woodsdroppenaltyIn 1966, CBS commentator Jack Whitaker referred to a patron gallery at Augusta National Golf Club as a “mob.” He was banned from ever covering the Masters again. In 1994, Gary McCord, another CBS broadcaster, remarked that the 17th green was running so fast as to have possibly been “bikini-waxed” prior to the day’s round. He followed this nana-appalling comment by suggesting that “body bags” were located behind the green for players who missed approach shots. At the request of the club, he has not returned to broadcast a single Masters since.

This is the legacy of irreverence at the Masters. The three terms: mob, bikini-waxed and body bags. Bold expressions, each and every one of them.

We were reminded of this on Friday when NBC’s Bob Costas, sports commentary’s Audrey Hepburn, visited Dan Patrick’s radio show and expressed a no uncertain amount of disapproval with CBS’s coverage of the Masters. Specifically, his disdain was aimed at the network completely ignoring Augusta’s long and sad history of discrimination.

What no CBS commentator has ever alluded to, even in passing, even during a rain delay, even when there was time to do so, is Augusta’s history of racism and sexism. Even when people were protesting just outside the grounds — forget about taking a side — never acknowledging it. So not only will I never work the Masters because I’m not at CBS, but I’d have to say something and then I would be ejected.

If the words “mob,” “bikini-waxed,” and “body bags” were enough to elicit lifelong bans, one can only imagine the hell-fire that might rain down upon an on-air personality mentioning that Augusta National Golf Club refused to admit African American members until 1990, that the club used to require all caddies to be black-skinned, or that it was less than a year ago that the club admitted its first two female members: Condoleezza Rice and Darla Moore. Yet, Costas expressed his hope that someone at the network would have the courage to remind us of the Augusta’s shameful and very recent past.

I think somebody should have had the guts to do it along the way. Broadcaster, executive, somebody should have said to someone at Augusta, ‘Look, this is an issue. And this is not ‘Nightline’ or ‘Meet The Press,’ we understand that. But this is an issue. And it’s an elephant in the room. And we’re going to address it as concisely as we can, but we’re going to address it so our heads are not in the collective sand trap.’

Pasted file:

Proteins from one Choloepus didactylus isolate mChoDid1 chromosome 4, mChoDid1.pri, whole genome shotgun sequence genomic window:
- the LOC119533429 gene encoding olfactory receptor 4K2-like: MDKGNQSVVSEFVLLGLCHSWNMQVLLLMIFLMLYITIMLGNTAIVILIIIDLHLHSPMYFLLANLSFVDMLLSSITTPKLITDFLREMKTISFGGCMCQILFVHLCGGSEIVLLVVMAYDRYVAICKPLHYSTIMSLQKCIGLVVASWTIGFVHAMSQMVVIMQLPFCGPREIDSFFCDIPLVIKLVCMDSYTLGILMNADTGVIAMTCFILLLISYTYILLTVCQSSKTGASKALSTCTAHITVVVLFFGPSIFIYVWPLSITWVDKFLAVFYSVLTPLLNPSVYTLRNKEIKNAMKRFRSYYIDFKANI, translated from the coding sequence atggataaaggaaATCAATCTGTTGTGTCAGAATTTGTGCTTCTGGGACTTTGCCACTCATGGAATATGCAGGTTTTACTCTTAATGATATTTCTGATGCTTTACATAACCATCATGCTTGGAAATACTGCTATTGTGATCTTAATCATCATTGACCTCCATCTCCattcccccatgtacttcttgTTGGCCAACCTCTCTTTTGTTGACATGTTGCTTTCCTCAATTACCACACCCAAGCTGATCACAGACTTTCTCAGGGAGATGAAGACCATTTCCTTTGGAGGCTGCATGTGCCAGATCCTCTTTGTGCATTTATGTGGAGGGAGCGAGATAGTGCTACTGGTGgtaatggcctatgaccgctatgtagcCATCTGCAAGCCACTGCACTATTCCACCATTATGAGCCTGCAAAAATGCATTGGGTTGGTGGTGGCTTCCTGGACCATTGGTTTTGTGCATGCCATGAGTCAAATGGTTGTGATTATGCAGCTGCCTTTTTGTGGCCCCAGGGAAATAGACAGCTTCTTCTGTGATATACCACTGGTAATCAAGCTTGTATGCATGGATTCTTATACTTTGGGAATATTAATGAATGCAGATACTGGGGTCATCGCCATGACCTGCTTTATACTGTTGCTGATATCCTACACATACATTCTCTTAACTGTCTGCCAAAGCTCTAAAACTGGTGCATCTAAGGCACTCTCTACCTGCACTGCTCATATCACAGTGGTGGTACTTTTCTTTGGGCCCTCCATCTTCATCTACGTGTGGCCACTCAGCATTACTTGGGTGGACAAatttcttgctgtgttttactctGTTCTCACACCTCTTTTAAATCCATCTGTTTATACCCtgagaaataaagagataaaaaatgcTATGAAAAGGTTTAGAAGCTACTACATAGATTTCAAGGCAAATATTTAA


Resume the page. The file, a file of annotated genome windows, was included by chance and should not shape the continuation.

The first impulse for many of us will be to agree with Costas. The white-washing of the past has been proven to be one of the better methods for promoting hypocrisy in the future. The history of discrimination at Augusta is extensive, and its continuance well past the date when those in charge should have known better is disgraceful. Certainly, a failure to acknowledge the racist and sexist policies of the past is negligent on the part of the broadcast, as it fails to provide proper context for certain events. It shelters the audience from the full story.

However, the opinion of Costas might carry a bit more weight if other sports media outlets, those not tethered to a broadcast partnership with Augusta National, exhibited the slightest bit of willingness to articulate the more negative aspects of the golf club’s former policies. It’s maddening that the much-respected Costas would stoop to a level in which he criticizes an organization for willfully avoiding a subject that he, without the same handcuffs that the target of his scorn has upon them, has also avoided. If this is such an under-reported part of the event, why doesn’t Costas, who has more than enough authority as a sports journalist to do what he wants, report on it?

The idea that CBS deserves criticism for not offering unbiased coverage of the Masters poses an interesting question: Are sports more of a news event or a dramatic production?

This question came to the forefront on Saturday after it was revealed that during Friday’s round, Tiger Woods took a penalty drop on the 15th hole two yards behind the point where he had hit the original shot. This is a rules violation that should have cost him an additional stroke. After completing his round, Woods handed in his signed scorecard which included the penalty for the drop, but not for the replacement of the drop. Typically, an erroneous scorecard is punished by expulsion from the tournament. However, Woods only received a two-stroke penalty for his oversight.